Everything else otherwise is business as usual for a Lego title: lots of punching bad guys, collecting Lego studs, assembling things to solve puzzles and using character abilities in tandem to get through levels. A selling point in the console game was the new team-up move that allowed characters to combine their abilities in spectacular finishing moves. It makes an appearance here, but is more or less used to solve puzzles and doesn’t have the high number of combinations of the console game. Some of the handheld specific team-ups are pretty clever though, like the Hulk hurling Captain America at an object in a fast-ball special like maneuver and having to use Black Widow’s lullaby to turn the Hulk back into Bruce Banner. I also liked some of the different uses the characters had that changed up their abilities. Captain America for example can ram objects with his mighty shield and some of the more obscure Iron Man armors are needed more in the campaign levels, like the Igor suit that makes him stronger or another that gives him Black Widow like invisibility.
Something unfortunately lacking from the 3DS Lego games has been a fan-favourite part of the last few Lego games: an open-world. For the first time in a portable Lego game, one is present and while they’re aren’t as numerous as the console game: three variations on Manhattan; Avengers tower and the heli-carrier, nor quite as packed full of things to do, it’s still nonetheless great to be able to have an open-world Lego game you can play on the go. There’s plenty of races, characters to unlock, collectibles to hunt down, and even character specific missions featuring characters like Doctor Strange and Daredevil.
Even though the open-world is present and a great first attempt, this portion of the game isn’t exactly perfect. The world is filled with less things and feels more empty for example, and the draw distance is very close to the point where you’ll get flashbacks to the PS1/N64 era. I don’t fault the developers for this though, as the 3DS hardware at this point is approaching five years of age and wasn’t that spectacularly powerful, even when it was new. Unfortunately I don’t own a PS Vita so I can’t comment on whether this is an issue inherent to just the 3DS SKU or both.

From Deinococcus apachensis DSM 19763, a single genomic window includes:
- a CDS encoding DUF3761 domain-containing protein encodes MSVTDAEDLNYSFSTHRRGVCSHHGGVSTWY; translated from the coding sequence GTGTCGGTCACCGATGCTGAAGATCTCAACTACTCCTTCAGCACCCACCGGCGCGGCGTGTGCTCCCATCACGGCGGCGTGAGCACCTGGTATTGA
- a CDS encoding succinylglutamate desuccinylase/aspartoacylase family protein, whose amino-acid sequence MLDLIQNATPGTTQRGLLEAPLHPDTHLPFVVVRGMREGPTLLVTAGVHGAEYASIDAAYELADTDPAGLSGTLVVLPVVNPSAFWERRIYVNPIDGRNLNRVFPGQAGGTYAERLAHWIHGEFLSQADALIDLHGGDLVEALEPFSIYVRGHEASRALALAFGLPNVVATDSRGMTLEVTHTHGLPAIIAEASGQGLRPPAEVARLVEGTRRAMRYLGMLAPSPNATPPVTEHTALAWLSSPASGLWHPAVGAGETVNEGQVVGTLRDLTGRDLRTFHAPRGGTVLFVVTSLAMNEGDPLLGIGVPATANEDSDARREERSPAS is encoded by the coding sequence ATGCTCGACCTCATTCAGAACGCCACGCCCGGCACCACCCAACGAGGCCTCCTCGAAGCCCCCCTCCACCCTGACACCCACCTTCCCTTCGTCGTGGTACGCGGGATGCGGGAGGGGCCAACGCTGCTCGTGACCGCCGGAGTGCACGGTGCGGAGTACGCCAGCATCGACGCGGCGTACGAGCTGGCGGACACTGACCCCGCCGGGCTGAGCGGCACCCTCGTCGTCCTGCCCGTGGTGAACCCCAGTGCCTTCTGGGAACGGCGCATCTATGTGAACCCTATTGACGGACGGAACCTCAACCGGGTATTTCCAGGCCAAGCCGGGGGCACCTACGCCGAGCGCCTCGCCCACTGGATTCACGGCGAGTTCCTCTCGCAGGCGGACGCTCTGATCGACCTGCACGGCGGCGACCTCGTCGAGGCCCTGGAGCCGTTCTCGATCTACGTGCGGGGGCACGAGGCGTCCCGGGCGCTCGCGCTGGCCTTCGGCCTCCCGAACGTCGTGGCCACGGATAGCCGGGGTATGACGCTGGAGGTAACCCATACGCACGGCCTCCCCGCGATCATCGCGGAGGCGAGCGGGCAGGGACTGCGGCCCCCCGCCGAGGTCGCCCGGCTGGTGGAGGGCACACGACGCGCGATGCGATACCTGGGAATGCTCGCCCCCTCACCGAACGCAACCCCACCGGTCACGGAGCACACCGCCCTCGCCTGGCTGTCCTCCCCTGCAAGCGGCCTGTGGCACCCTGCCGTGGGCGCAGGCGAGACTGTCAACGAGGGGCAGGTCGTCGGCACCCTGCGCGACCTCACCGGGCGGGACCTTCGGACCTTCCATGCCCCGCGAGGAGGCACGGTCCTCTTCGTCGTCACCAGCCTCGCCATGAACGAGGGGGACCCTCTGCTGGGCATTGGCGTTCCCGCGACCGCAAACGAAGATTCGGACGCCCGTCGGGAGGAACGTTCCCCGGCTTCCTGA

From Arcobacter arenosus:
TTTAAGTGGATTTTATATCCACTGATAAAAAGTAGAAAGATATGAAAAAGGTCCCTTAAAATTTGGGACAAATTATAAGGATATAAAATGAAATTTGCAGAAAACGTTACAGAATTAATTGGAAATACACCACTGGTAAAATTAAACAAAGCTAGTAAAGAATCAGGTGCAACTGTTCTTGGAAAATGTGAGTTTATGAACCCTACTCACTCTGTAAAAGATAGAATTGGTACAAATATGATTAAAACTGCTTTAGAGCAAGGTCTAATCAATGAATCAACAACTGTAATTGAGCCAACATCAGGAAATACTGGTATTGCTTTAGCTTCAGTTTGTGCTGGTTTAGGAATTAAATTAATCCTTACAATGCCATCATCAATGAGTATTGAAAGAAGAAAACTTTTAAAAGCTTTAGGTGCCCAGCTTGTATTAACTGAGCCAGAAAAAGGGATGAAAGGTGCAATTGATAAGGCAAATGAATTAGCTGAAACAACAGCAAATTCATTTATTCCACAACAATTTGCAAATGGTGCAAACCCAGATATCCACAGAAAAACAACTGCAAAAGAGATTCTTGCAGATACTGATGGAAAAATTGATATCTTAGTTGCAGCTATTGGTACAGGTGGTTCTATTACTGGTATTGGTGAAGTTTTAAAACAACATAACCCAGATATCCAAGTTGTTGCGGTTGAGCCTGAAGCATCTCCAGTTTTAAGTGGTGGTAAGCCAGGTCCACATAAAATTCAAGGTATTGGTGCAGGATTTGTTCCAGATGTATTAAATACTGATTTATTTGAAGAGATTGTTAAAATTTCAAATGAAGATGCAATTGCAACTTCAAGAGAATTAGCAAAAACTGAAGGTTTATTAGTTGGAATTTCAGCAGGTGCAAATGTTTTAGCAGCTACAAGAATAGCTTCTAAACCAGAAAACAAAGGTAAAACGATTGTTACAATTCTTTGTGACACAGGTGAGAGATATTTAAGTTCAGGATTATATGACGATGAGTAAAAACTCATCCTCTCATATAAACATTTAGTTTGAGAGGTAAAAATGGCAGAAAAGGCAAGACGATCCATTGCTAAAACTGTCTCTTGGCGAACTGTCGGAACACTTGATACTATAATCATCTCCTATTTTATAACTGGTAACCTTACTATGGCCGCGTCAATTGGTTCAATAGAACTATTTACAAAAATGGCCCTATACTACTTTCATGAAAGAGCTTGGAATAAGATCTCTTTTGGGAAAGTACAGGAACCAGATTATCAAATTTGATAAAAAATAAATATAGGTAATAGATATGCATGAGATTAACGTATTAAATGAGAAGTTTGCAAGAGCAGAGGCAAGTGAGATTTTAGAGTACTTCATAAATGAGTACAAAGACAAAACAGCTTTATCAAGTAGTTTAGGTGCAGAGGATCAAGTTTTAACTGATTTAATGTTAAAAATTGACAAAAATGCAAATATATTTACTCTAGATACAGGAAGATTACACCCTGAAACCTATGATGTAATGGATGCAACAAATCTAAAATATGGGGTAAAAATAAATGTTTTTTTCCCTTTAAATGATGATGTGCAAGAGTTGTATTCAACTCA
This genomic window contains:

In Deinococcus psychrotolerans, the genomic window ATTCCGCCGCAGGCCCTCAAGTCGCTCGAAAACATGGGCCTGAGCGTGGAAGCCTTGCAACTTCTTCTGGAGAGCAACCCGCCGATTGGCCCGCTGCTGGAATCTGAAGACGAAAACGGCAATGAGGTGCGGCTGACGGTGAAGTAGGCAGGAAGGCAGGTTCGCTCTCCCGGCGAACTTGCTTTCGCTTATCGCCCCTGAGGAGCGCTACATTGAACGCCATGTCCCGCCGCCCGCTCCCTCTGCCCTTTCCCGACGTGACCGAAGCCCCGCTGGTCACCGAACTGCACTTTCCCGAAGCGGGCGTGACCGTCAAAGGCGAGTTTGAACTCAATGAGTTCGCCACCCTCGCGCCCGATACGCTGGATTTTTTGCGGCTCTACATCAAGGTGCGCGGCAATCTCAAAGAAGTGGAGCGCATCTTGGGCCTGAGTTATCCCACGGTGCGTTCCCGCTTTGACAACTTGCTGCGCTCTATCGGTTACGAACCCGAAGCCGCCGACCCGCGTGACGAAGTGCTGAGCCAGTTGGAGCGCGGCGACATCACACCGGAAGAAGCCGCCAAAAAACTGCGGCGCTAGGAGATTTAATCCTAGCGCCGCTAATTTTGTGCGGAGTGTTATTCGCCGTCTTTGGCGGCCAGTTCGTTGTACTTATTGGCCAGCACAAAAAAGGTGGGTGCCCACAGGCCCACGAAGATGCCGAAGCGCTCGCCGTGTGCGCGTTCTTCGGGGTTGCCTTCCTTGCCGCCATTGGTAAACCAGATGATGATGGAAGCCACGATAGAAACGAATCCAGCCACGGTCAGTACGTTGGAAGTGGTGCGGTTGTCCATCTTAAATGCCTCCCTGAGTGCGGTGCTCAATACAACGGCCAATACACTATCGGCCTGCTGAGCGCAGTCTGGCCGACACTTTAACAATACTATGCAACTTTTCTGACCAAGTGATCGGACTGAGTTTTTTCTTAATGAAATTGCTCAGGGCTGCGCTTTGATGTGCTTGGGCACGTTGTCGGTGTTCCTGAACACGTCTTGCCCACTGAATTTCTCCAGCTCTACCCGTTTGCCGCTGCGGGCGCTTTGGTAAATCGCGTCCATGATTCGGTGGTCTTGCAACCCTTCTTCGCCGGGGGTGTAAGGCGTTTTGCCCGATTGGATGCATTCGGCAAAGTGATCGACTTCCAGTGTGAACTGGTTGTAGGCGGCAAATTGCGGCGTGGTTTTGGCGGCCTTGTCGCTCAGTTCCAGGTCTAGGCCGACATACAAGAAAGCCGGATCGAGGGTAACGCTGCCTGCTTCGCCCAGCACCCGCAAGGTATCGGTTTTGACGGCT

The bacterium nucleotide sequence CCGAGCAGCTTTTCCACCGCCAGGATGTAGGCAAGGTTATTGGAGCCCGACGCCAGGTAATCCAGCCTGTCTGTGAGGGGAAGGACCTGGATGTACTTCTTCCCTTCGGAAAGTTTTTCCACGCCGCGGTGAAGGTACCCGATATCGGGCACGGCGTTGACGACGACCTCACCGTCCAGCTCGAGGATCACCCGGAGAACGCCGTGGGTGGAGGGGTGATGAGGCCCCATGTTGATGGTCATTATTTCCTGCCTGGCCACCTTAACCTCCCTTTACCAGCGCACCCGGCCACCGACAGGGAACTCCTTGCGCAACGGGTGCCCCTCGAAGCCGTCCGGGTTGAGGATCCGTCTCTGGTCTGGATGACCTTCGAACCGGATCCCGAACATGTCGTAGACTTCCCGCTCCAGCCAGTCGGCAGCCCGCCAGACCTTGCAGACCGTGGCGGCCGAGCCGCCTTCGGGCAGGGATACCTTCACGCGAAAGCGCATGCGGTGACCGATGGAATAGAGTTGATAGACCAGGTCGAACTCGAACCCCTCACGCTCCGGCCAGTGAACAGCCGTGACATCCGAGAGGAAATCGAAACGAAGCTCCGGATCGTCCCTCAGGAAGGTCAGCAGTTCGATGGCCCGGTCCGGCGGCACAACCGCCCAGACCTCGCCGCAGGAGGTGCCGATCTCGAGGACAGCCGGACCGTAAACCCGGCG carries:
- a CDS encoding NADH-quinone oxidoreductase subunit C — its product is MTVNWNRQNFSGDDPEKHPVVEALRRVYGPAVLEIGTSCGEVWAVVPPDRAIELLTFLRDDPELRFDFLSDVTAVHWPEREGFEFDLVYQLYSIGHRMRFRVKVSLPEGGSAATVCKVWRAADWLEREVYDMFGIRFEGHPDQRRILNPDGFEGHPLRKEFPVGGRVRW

When exploring the streets of Manhattan, there’s plenty of unlockable vehicles to ride in or you can simply just “borrow” a car from a civilian. If you want to take to the skies however, prepare to wrestle with the controls. A common complaint against Lego Marvel Super Heroes was the spotty flight control where ascending and descending were on face buttons, which is something that has been addressed greatly in games like Lego Dimensions and Lego Marvel’s The Avengers where these functions are now on the second analog stick. As the only 3DS SKU that has any form of second analog stuck is the New 3DS XL, flight controls are once again handled with the face buttons here. They do the trick for simple navigation, but when it comes to completing races that have a strict time-limit, things become a little more frustrating. Again, this isn’t the fault of the developer, but just simply the limitations of the 3DS hardware.
Lego Marvel’s The Avengers is the closest TT Fusion has come to matching the robust experience found in the Lego console games with a decent length campaign and an open-world full of things to do once you’re done the story. Hardware limitations prevent the open-world portion from being as fully featured as the console game and navigation can be a chore at times, but when combined with the story, you’ve got a game that will occupy the cartridge slot of your 3DS for a long time. If you haven’t played a Lego game on a portable before, make this one your first, doubly so if you’re a fan of Marvel comics or the Marvel Cinematic Universe.